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  #1  
Old 02-02-2008, 07:08 PM
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Default Tire changing question

     

Do any of you folks have a tire changing machine you use and like? Manual is fine.

It would be nice to be able to flip my tires over and use the new side of a knobbie with out paying $15.00 dollars every time.
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Old 02-02-2008, 07:15 PM
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Default Re: Tire changing question

Would it be correct to assume you ride but don't race?
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Old 02-02-2008, 08:02 PM
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Default Re: Tire changing question

Quote:
Originally Posted by crfjedi393 View Post
Would it be correct to assume you ride but don't race?

I ride and will have my 12 year old racing this year (I think) If he continues to pick on his little sister he may not be able to ride anymore this year
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Old 02-02-2008, 08:29 PM
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Default Re: Tire changing question

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Originally Posted by 95843 View Post
If he continues to pick on his little sister he may not be able to ride anymore this year
Isn't that what brothers do?

I guess I only brought up the racing because you don't really have a good edge if you brake harder into the corners. We do our tire changing manually and I always hate it. Hopefully somebody here can give you some good info.
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Old 02-02-2008, 09:11 PM
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Default Re: Tire changing question

Where I live we are ok in the winter. in the warm dry months we have that red compacted dirt that is like cement and it rips tires up.

I would guess a knobbie will last 6 to 10 riding hours and then it is toast. May as well ride on the side walk at that point and finish them off.

You change your tires with hand tools? You are far tougher then I am.
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Old 02-02-2008, 09:16 PM
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Default Re: Tire changing question

Maybe just cheaper.
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Old 02-03-2008, 04:08 AM
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Default Re: Tire changing question

Manually changing your tyres is fairly tough, but once you've got the nack of it it doesn't take that long.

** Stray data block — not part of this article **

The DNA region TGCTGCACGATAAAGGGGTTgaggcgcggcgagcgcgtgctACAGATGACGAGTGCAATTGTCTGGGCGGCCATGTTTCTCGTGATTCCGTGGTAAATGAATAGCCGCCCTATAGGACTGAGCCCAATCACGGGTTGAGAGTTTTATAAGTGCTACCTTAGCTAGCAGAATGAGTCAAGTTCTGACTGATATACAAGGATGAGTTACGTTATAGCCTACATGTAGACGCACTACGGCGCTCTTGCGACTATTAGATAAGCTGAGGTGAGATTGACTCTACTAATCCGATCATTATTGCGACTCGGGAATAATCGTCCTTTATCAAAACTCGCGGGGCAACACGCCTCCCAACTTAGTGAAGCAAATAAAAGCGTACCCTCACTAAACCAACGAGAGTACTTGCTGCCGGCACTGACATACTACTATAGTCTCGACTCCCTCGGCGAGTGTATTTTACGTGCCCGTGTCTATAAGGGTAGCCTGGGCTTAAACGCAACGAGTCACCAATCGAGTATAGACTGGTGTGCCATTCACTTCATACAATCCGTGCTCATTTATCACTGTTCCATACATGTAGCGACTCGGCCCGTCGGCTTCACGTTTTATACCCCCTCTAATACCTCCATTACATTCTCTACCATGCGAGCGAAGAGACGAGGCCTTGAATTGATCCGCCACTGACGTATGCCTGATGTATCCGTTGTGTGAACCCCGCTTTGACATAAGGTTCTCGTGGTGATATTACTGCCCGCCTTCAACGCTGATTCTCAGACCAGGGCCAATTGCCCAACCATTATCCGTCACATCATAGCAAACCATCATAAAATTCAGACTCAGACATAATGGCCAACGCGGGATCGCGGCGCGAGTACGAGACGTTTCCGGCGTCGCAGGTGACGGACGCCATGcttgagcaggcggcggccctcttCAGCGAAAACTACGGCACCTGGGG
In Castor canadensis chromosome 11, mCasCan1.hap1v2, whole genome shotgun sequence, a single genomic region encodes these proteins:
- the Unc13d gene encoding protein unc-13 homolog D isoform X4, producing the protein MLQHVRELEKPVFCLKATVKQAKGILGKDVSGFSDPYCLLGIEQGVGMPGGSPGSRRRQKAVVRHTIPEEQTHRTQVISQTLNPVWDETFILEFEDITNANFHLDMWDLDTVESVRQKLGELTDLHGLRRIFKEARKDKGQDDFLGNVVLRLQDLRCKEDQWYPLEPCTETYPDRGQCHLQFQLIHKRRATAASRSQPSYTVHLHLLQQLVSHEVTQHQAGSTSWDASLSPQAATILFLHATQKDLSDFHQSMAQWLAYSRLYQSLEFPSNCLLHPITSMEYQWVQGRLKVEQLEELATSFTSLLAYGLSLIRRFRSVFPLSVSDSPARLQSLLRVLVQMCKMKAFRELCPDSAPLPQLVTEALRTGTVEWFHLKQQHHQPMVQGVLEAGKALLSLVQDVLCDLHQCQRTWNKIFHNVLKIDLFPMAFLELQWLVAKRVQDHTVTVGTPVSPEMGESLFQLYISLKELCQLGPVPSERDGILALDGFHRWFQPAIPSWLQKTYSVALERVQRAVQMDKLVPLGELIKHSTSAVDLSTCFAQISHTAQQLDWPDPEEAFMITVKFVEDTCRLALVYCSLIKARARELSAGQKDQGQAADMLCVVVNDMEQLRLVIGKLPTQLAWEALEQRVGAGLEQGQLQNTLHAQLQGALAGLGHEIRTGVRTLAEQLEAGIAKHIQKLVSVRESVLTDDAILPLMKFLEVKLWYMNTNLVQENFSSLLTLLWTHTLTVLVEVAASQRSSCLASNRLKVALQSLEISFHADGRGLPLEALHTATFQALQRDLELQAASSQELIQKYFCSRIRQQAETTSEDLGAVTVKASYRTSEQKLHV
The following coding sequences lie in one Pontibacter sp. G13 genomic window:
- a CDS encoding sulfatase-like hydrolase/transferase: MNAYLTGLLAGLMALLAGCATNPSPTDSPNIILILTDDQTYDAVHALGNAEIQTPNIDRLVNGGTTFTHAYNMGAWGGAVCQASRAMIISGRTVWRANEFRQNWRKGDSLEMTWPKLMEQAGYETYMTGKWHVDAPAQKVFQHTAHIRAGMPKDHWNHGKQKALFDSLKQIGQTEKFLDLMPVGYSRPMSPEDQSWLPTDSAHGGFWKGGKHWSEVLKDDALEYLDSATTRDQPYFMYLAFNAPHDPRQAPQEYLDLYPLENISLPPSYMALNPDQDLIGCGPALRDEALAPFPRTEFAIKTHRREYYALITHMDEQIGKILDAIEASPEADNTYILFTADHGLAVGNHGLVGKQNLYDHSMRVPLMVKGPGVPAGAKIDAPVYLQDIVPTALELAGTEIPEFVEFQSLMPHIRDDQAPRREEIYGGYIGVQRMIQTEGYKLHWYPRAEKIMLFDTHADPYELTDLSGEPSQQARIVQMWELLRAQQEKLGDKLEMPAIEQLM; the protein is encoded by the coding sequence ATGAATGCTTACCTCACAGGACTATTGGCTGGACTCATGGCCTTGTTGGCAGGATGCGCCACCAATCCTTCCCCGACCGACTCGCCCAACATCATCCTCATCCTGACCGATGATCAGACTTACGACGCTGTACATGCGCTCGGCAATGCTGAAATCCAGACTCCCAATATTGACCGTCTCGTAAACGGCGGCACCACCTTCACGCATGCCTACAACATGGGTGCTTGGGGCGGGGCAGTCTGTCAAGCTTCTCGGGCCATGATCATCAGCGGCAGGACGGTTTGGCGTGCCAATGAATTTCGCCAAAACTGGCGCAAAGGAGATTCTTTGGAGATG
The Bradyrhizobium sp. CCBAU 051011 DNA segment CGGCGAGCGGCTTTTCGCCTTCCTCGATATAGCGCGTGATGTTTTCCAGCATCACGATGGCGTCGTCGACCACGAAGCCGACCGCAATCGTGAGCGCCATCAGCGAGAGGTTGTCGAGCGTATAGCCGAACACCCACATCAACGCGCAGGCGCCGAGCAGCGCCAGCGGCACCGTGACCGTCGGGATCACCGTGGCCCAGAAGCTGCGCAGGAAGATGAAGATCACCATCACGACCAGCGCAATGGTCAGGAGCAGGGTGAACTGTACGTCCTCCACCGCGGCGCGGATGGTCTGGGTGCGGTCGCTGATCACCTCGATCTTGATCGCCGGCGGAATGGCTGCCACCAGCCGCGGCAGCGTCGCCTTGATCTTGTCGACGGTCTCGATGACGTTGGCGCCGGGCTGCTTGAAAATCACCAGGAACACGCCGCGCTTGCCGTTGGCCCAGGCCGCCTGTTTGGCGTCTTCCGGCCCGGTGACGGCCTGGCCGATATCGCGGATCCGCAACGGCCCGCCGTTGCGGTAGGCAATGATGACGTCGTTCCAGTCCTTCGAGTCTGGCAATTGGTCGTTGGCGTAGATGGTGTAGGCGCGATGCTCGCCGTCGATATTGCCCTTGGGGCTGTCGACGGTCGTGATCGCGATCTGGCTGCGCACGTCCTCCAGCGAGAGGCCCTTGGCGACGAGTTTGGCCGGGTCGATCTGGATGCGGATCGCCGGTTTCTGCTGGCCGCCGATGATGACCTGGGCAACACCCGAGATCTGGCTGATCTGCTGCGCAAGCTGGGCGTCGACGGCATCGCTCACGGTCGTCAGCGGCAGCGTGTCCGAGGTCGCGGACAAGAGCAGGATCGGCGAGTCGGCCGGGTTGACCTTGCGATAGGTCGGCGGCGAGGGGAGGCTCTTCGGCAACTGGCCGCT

The secret is to get the tyre edges to sit in the center (deepest part) of the rim at one 'end' of the wheel so that the tyre at the opposite 'end' of the wheel is given enough slack to pop off the rim.

The best way to 'dislodge' the old tyre from the rim is (and this sounds more brutal than it is...) to fully deflate the tyre and lay the wheel on it's side. Make sure that any tyre grips have been loosened on the wheel then use a curved spade on the tyre edge very close to the rim to gently press the tyre inwards off the rim all the way round on both sides of the wheel. At this point you should be able to use your hands to manipulate one side if the tyre deeper into the rim at one 'end' of the wheel giving you a bit of slack at the opposite 'end' to get a couple of tyre levers in and carefully work the tyre off the rim.

Getting the new tyre onto the rim is just the same in reverse... without the spade.

Do two or three changes a week and pretty soon you'll be able to rip a phone book in half with your bare hands!
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Old 02-03-2008, 10:40 AM
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Default Re: Tire changing question

if you want a tire changer cheap go here www.harborfreight.com,they have tire changers and they are cheap! i have my own tire changer machine and it is universal (bought it at an auction $800) i can change car,bikes,atvs and even my brothers monsterous 39.5's for his dodge ram on it... so if you want jus to do atv and motorcycle tires go to Harbor Freight Tools - Quality Tools at the Lowest Prices and buy one! they also have cheap tools and you know how you buy cheap tools and they dont last well there tools last and they are also lifetime warranty! i personally have alot of there had tools,but only buy snap on air tools..
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  #9  
Old 02-03-2008, 10:54 AM
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Default Re: Tire changing question

I will NOT be tearing any phone books in half! What an anamal

Check out the portable tire changer Harbor Freight Tools

Looks like they have a MOTORCYCLE TIRE CHANGER ATTACHMENT on page two.

Now we just need to find a few people who have used these things.

Last edited by 95843; 02-03-2008 at 11:05 AM.
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